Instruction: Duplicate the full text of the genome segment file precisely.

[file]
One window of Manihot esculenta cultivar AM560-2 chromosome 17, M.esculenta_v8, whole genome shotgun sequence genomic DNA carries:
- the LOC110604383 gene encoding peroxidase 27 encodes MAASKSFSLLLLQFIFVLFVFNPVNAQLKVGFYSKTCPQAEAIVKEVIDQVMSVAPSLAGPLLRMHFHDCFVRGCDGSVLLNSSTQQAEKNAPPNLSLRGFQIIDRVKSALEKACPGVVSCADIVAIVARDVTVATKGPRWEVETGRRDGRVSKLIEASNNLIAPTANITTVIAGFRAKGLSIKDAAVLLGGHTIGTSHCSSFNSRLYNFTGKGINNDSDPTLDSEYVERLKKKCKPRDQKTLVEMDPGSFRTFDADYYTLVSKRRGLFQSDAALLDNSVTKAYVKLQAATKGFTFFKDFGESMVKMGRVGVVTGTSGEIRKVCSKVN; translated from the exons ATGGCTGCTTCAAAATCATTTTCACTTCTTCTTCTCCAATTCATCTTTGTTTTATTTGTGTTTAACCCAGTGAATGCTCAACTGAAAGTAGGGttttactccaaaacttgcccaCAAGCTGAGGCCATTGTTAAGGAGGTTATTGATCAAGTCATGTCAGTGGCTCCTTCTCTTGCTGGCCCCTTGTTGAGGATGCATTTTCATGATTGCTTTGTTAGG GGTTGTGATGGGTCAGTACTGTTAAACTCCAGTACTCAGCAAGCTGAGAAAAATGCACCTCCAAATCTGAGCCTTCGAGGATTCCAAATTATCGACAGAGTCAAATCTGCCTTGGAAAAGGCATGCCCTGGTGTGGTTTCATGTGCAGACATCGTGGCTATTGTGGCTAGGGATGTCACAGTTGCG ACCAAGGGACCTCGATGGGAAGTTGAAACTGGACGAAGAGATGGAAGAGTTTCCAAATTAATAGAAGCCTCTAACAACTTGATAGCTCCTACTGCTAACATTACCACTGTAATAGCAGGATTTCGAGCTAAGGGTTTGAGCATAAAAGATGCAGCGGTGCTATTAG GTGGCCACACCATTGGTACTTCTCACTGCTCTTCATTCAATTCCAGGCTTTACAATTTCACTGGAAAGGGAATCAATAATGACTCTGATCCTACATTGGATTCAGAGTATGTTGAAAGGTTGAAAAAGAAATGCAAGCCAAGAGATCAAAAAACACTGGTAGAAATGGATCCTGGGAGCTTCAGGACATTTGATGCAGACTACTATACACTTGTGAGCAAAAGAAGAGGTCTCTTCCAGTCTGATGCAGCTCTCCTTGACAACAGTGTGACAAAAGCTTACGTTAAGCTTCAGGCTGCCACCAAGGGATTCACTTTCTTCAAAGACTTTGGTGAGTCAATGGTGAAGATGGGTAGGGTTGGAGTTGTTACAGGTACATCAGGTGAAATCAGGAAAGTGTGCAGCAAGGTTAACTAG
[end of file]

One window of Manihot esculenta cultivar AM560-2 chromosome 17, M.esculenta_v8, whole genome shotgun sequence genomic DNA carries:
- the LOC110604383 gene encoding peroxidase 27 encodes MAASKSFSLLLLQFIFVLFVFNPVNAQLKVGFYSKTCPQAEAIVKEVIDQVMSVAPSLAGPLLRMHFHDCFVRGCDGSVLLNSSTQQAEKNAPPNLSLRGFQIIDRVKSALEKACPGVVSCADIVAIVARDVTVATKGPRWEVETGRRDGRVSKLIEASNNLIAPTANITTVIAGFRAKGLSIKDAAVLLGGHTIGTSHCSSFNSRLYNFTGKGINNDSDPTLDSEYVERLKKKCKPRDQKTLVEMDPGSFRTFDADYYTLVSKRRGLFQSDAALLDNSVTKAYVKLQAATKGFTFFKDFGESMVKMGRVGVVTGTSGEIRKVCSKVN; translated from the exons ATGGCTGCTTCAAAATCATTTTCACTTCTTCTTCTCCAATTCATCTTTGTTTTATTTGTGTTTAACCCAGTGAATGCTCAACTGAAAGTAGGGttttactccaaaacttgcccaCAAGCTGAGGCCATTGTTAAGGAGGTTATTGATCAAGTCATGTCAGTGGCTCCTTCTCTTGCTGGCCCCTTGTTGAGGATGCATTTTCATGATTGCTTTGTTAGG GGTTGTGATGGGTCAGTACTGTTAAACTCCAGTACTCAGCAAGCTGAGAAAAATGCACCTCCAAATCTGAGCCTTCGAGGATTCCAAATTATCGACAGAGTCAAATCTGCCTTGGAAAAGGCATGCCCTGGTGTGGTTTCATGTGCAGACATCGTGGCTATTGTGGCTAGGGATGTCACAGTTGCG ACCAAGGGACCTCGATGGGAAGTTGAAACTGGACGAAGAGATGGAAGAGTTTCCAAATTAATAGAAGCCTCTAACAACTTGATAGCTCCTACTGCTAACATTACCACTGTAATAGCAGGATTTCGAGCTAAGGGTTTGAGCATAAAAGATGCAGCGGTGCTATTAG GTGGCCACACCATTGGTACTTCTCACTGCTCTTCATTCAATTCCAGGCTTTACAATTTCACTGGAAAGGGAATCAATAATGACTCTGATCCTACATTGGATTCAGAGTATGTTGAAAGGTTGAAAAAGAAATGCAAGCCAAGAGATCAAAAAACACTGGTAGAAATGGATCCTGGGAGCTTCAGGACATTTGATGCAGACTACTATACACTTGTGAGCAAAAGAAGAGGTCTCTTCCAGTCTGATGCAGCTCTCCTTGACAACAGTGTGACAAAAGCTTACGTTAAGCTTCAGGCTGCCACCAAGGGATTCACTTTCTTCAAAGACTTTGGTGAGTCAATGGTGAAGATGGGTAGGGTTGGAGTTGTTACAGGTACATCAGGTGAAATCAGGAAAGTGTGCAGCAAGGTTAACTAG